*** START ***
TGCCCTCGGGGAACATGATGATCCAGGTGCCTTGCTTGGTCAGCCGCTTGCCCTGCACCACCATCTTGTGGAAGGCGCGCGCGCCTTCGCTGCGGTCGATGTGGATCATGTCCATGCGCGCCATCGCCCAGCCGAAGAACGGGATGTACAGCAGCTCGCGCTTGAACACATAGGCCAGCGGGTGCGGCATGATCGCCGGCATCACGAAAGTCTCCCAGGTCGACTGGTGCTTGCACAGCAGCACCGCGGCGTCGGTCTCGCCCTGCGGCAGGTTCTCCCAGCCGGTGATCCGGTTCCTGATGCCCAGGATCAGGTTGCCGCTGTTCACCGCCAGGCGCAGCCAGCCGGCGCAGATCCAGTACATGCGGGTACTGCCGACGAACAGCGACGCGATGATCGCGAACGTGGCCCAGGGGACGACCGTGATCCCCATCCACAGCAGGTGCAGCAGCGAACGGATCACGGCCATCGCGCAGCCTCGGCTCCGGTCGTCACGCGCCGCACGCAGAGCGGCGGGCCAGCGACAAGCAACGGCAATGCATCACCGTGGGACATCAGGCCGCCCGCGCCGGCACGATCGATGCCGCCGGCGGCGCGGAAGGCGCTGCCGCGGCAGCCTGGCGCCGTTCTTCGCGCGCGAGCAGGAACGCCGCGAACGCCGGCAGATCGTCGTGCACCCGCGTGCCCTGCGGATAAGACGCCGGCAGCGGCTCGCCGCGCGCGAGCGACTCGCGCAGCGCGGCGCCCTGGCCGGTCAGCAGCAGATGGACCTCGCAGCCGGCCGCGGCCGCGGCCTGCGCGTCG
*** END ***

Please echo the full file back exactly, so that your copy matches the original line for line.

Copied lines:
TGCCCTCGGGGAACATGATGATCCAGGTGCCTTGCTTGGTCAGCCGCTTGCCCTGCACCACCATCTTGTGGAAGGCGCGCGCGCCTTCGCTGCGGTCGATGTGGATCATGTCCATGCGCGCCATCGCCCAGCCGAAGAACGGGATGTACAGCAGCTCGCGCTTGAACACATAGGCCAGCGGGTGCGGCATGATCGCCGGCATCACGAAAGTCTCCCAGGTCGACTGGTGCTTGCACAGCAGCACCGCGGCGTCGGTCTCGCCCTGCGGCAGGTTCTCCCAGCCGGTGATCCGGTTCCTGATGCCCAGGATCAGGTTGCCGCTGTTCACCGCCAGGCGCAGCCAGCCGGCGCAGATCCAGTACATGCGGGTACTGCCGACGAACAGCGACGCGATGATCGCGAACGTGGCCCAGGGGACGACCGTGATCCCCATCCACAGCAGGTGCAGCAGCGAACGGATCACGGCCATCGCGCAGCCTCGGCTCCGGTCGTCACGCGCCGCACGCAGAGCGGCGGGCCAGCGACAAGCAACGGCAATGCATCACCGTGGGACATCAGGCCGCCCGCGCCGGCACGATCGATGCCGCCGGCGGCGCGGAAGGCGCTGCCGCGGCAGCCTGGCGCCGTTCTTCGCGCGCGAGCAGGAACGCCGCGAACGCCGGCAGATCGTCGTGCACCCGCGTGCCCTGCGGATAAGACGCCGGCAGCGGCTCGCCGCGCGCGAGCGACTCGCGCAGCGCGGCGCCCTGGCCGGTCAGCAGCAGATGGACCTCGCAGCCGGCCGCGGCCGCGGCCTGCGCGTCG